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Students and professors work across the aisle during Election Night Hackathon

This post was originally published on Opensource.com.


On Tuesday, November 8th, 2016, the [email protected] at the MAGIC Center at RIT held the annual Election Night Hackathon. Over 140 students from across campus and across departments gathered together to work on a range of civic projects as the election night results came in. This year’s hackathon was the sixth in a long-standing tradition of civic duty and open source collaboration.

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Hatchit puts open source power in developers’ hands

This post was originally published on OpenSource.com.


More and more students are learning about the world of open source through video games. Games like FreeCiv let players build empires based on the history of human civilization while games like Minetest emulates Minecraft in an open source block-building sandbox. Students are encouraged to dig deeper into games like this, and projects like SpigotMC empower kids to write plugins to extend their favorite games. However, the tools in open source to build the actual games do not share the same prominence. Rochester Institute of Technology student Matt Guerrette hopes to help change that with his open source gaming engine, Hatchit.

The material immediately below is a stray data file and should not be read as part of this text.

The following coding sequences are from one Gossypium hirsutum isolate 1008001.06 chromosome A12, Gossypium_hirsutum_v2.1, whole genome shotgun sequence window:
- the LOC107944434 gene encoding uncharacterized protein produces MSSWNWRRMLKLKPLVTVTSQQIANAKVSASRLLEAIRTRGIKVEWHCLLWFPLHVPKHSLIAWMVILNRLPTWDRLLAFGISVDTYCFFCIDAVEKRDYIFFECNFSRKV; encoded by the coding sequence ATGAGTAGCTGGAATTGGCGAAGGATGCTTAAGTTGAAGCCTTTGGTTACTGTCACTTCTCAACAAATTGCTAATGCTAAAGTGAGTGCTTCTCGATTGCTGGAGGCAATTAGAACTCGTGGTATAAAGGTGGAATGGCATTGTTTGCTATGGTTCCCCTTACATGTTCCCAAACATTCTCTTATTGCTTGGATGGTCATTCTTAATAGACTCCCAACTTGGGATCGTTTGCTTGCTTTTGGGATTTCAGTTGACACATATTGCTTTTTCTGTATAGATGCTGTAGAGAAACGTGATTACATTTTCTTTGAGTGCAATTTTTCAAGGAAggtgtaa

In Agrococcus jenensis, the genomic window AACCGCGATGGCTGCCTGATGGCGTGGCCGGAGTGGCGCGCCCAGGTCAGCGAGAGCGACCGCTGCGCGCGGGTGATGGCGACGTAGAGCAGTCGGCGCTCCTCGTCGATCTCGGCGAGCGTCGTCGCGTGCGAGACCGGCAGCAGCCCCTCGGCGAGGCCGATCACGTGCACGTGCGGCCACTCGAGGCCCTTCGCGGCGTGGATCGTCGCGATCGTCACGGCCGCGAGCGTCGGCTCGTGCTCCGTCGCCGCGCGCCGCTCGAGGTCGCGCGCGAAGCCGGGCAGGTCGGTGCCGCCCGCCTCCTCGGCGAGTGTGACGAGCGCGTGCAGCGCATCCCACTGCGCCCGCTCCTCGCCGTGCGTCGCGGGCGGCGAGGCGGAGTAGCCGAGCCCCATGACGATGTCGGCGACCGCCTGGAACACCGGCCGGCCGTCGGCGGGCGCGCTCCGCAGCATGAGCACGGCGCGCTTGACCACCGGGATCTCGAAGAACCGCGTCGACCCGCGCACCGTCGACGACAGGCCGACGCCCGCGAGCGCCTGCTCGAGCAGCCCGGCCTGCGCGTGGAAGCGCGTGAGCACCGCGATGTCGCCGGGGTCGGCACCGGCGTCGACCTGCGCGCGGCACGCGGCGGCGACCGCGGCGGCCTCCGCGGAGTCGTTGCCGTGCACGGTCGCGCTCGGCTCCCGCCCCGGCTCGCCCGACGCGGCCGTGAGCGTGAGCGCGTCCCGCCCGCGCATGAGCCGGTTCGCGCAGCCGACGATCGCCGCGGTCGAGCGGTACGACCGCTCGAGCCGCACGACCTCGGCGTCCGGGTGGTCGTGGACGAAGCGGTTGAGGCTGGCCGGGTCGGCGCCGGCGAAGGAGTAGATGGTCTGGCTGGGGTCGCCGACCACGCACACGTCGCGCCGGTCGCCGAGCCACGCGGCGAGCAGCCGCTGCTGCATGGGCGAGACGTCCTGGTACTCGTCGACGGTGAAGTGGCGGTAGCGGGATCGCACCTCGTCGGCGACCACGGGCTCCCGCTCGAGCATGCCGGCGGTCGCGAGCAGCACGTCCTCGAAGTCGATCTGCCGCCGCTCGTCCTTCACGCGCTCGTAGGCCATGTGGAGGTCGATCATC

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How to set up GitHub organizations for clubs

For many universities and colleges, there are many technical clubs that students can join. Some clubs focus on programming or using programming for collaborative projects. For anything involving code, clubs usually turn to GitHub. GitHub has become the standard for open source project hosting by thousands of projects in the world. GitHub organizations are the tool GitHub provides to allow someone to create a team of people for working on projects. Organizations can have many repositories and smaller teams inside of them. When getting started with GitHub, there is a method to the madness, and there are ways you can have an ordered organization instead of keeping it messy. Here’s how you do it.